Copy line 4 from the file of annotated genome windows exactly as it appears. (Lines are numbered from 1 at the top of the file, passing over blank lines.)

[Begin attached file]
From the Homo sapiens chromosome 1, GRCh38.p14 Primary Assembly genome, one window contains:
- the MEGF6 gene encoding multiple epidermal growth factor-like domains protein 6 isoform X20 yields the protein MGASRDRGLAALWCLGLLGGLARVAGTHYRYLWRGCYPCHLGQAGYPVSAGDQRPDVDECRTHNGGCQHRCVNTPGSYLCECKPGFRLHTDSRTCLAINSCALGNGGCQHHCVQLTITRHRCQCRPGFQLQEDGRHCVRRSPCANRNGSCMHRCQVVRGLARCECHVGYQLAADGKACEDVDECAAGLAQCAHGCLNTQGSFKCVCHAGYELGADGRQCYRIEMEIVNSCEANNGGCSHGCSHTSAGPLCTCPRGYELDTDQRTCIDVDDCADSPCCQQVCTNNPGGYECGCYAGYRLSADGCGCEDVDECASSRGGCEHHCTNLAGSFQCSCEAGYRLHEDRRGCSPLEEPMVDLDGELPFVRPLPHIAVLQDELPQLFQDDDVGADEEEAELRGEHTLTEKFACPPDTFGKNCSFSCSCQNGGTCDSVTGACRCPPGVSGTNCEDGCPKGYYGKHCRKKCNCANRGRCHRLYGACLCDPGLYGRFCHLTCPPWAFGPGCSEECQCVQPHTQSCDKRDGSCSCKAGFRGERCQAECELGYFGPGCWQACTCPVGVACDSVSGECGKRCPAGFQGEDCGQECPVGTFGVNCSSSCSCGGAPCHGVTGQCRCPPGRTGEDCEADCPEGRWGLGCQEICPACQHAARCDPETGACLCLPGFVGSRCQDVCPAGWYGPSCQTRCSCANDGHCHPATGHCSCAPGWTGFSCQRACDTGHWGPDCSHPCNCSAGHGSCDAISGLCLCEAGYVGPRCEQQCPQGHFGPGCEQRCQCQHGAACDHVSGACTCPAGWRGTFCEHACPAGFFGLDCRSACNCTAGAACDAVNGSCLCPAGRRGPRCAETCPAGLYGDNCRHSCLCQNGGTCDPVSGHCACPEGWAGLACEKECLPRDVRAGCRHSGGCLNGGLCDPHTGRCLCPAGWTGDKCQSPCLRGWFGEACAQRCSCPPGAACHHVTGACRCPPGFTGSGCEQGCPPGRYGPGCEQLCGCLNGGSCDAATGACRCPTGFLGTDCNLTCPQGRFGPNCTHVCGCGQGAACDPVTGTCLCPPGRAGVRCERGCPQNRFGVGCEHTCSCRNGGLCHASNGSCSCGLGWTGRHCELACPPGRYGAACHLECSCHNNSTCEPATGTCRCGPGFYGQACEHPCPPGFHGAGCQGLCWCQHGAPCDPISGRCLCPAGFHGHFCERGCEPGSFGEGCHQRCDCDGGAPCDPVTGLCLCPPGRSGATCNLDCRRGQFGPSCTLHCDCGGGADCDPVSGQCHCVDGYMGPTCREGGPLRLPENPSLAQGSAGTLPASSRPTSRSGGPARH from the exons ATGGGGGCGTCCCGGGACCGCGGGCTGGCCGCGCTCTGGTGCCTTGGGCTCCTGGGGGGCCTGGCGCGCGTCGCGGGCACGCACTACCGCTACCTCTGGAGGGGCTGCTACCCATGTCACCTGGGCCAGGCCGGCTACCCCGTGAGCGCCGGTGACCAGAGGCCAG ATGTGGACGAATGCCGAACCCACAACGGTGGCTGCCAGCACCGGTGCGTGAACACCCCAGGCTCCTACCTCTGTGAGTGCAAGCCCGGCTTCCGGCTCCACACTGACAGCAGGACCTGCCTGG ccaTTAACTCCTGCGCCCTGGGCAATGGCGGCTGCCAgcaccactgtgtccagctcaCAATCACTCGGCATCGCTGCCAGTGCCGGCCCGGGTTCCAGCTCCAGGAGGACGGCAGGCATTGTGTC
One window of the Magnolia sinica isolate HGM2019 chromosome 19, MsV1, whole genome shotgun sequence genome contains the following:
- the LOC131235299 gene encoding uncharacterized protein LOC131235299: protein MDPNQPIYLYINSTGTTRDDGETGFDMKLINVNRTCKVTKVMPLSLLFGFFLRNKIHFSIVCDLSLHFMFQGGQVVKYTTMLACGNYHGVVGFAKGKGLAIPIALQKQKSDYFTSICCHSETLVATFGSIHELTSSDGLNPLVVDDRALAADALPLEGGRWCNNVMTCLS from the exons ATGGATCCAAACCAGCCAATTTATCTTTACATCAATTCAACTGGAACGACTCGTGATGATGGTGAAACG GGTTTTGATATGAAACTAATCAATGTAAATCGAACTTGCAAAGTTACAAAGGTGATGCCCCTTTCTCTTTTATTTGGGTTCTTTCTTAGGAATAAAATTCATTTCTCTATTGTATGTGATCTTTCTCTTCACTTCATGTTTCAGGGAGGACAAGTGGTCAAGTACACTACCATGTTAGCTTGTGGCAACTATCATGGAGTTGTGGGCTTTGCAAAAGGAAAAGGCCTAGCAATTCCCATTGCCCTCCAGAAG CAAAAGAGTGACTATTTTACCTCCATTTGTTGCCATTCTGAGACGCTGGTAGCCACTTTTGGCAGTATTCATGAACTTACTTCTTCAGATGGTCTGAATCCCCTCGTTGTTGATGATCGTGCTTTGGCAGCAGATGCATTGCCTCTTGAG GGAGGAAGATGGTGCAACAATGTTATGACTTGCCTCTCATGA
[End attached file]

- the LOC131235299 gene encoding uncharacterized protein LOC131235299: protein MDPNQPIYLYINSTGTTRDDGETGFDMKLINVNRTCKVTKVMPLSLLFGFFLRNKIHFSIVCDLSLHFMFQGGQVVKYTTMLACGNYHGVVGFAKGKGLAIPIALQKQKSDYFTSICCHSETLVATFGSIHELTSSDGLNPLVVDDRALAADALPLEGGRWCNNVMTCLS from the exons ATGGATCCAAACCAGCCAATTTATCTTTACATCAATTCAACTGGAACGACTCGTGATGATGGTGAAACG GGTTTTGATATGAAACTAATCAATGTAAATCGAACTTGCAAAGTTACAAAGGTGATGCCCCTTTCTCTTTTATTTGGGTTCTTTCTTAGGAATAAAATTCATTTCTCTATTGTATGTGATCTTTCTCTTCACTTCATGTTTCAGGGAGGACAAGTGGTCAAGTACACTACCATGTTAGCTTGTGGCAACTATCATGGAGTTGTGGGCTTTGCAAAAGGAAAAGGCCTAGCAATTCCCATTGCCCTCCAGAAG CAAAAGAGTGACTATTTTACCTCCATTTGTTGCCATTCTGAGACGCTGGTAGCCACTTTTGGCAGTATTCATGAACTTACTTCTTCAGATGGTCTGAATCCCCTCGTTGTTGATGATCGTGCTTTGGCAGCAGATGCATTGCCTCTTGAG GGAGGAAGATGGTGCAACAATGTTATGACTTGCCTCTCATGA